I wasn’t crazy when I started SUNY Albany’s evening MBA program. I was in no way forced, coerced or mislead. Being part of a sales organization where the majority of the leadership did not have an advanced degree, I was not trying to impress anybody. Instead, I made a decision based on an assessment of my current skill-set, desired exposure and my ability to leverage the MBA curriculum to foster ongoing growth. By no means did I have a running start into the business world. With an undergraduate degree in Anthropology and 2 years following an unfruitful path in academia, I felt as though launching my career would be a slow, dragging process.

There is one sentiment at the core of arguments against getting an MBA: if you are motivated and play your cards right, you do not need to go to school for business. And I do not disagree. For some, entrepreneurship and business acumen are as natural as breathing, but those lucky people are in the minority. For the rest of us, we need to motivate ourselves in some way. And as behavioral economist Dan Ariely argues in his post, The Upside of Useless Stuff, striving for “useless” things can drive our productivity.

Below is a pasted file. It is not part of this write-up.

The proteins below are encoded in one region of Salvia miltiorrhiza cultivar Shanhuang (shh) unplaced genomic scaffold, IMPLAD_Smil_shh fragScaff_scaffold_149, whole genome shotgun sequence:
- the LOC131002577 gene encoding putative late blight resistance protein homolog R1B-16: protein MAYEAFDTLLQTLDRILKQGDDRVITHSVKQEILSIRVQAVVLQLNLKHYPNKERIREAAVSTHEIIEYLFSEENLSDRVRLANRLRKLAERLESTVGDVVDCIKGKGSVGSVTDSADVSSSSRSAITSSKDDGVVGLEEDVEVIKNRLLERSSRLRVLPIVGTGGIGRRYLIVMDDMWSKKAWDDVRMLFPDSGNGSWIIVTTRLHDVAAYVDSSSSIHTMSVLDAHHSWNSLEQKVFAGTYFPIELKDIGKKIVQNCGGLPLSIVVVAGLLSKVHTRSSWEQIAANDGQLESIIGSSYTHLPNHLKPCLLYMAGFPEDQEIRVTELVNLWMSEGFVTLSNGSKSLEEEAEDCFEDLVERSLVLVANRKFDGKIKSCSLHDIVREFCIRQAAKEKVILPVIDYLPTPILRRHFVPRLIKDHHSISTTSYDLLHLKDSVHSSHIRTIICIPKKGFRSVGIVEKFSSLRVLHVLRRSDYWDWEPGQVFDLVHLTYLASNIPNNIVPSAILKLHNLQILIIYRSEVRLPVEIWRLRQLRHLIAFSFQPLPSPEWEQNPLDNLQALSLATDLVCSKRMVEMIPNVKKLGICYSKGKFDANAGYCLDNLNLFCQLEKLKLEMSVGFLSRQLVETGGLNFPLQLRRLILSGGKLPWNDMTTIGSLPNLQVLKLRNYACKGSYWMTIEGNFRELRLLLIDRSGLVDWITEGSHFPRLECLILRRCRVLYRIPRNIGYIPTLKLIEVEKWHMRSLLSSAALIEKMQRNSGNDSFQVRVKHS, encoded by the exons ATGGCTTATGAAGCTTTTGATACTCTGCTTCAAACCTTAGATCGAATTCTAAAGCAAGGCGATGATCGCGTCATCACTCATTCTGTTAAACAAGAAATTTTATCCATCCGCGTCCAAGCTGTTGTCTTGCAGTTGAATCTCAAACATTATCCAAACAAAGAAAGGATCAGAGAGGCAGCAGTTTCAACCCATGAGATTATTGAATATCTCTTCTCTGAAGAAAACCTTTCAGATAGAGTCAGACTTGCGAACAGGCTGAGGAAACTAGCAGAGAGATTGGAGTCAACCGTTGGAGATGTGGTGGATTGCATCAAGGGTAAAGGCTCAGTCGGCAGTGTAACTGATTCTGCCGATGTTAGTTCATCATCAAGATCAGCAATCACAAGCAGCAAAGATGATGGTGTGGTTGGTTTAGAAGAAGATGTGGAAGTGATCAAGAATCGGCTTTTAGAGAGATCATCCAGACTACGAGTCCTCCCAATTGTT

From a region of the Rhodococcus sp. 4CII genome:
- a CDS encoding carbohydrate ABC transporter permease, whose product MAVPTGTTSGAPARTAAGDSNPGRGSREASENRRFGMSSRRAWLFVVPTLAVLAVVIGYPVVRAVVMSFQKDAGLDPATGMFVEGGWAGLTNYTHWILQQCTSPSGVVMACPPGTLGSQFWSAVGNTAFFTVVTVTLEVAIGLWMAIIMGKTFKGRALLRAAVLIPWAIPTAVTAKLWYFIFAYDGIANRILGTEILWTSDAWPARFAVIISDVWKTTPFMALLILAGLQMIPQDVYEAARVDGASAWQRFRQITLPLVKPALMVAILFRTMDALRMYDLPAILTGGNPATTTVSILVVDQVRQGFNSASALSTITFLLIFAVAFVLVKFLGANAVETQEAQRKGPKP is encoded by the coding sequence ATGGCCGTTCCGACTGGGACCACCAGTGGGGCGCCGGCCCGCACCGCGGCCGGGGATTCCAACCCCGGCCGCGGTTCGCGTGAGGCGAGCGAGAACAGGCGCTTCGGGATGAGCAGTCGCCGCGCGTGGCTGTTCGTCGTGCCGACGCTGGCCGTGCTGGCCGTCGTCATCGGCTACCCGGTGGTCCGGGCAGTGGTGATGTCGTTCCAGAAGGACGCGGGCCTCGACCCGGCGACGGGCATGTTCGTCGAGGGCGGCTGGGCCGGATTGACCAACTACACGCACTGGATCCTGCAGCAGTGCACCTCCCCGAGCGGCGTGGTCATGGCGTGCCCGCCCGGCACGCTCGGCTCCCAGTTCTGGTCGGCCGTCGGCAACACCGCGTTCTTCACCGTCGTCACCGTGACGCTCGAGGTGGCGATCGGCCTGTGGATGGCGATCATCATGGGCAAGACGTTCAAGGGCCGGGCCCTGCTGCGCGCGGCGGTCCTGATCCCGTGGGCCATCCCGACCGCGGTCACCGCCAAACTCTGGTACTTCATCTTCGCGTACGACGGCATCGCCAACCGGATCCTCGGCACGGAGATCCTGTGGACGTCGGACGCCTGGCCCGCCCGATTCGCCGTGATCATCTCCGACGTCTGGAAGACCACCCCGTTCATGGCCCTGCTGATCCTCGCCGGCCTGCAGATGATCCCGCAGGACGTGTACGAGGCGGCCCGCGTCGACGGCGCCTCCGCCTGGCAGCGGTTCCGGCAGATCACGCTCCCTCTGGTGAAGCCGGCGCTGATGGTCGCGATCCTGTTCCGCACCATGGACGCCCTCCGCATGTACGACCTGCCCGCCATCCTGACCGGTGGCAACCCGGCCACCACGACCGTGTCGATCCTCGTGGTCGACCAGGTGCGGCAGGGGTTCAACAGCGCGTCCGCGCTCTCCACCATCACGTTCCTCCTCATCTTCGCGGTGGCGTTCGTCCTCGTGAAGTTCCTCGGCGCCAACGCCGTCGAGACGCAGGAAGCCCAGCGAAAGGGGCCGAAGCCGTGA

I’m not going to waste time picking apart every argument against the MBA. I know John Warillow and his cohorts would like it much more if you spent your tuition on their books instead. Can’t blame them for wanting a piece of the pie, and by all means I urge you to supplement your education with their work. Instead, I’d like to talk to two groups – perspective MBA students and employers – who are in danger of missing out on a great opportunity.

Why pursue an MBA?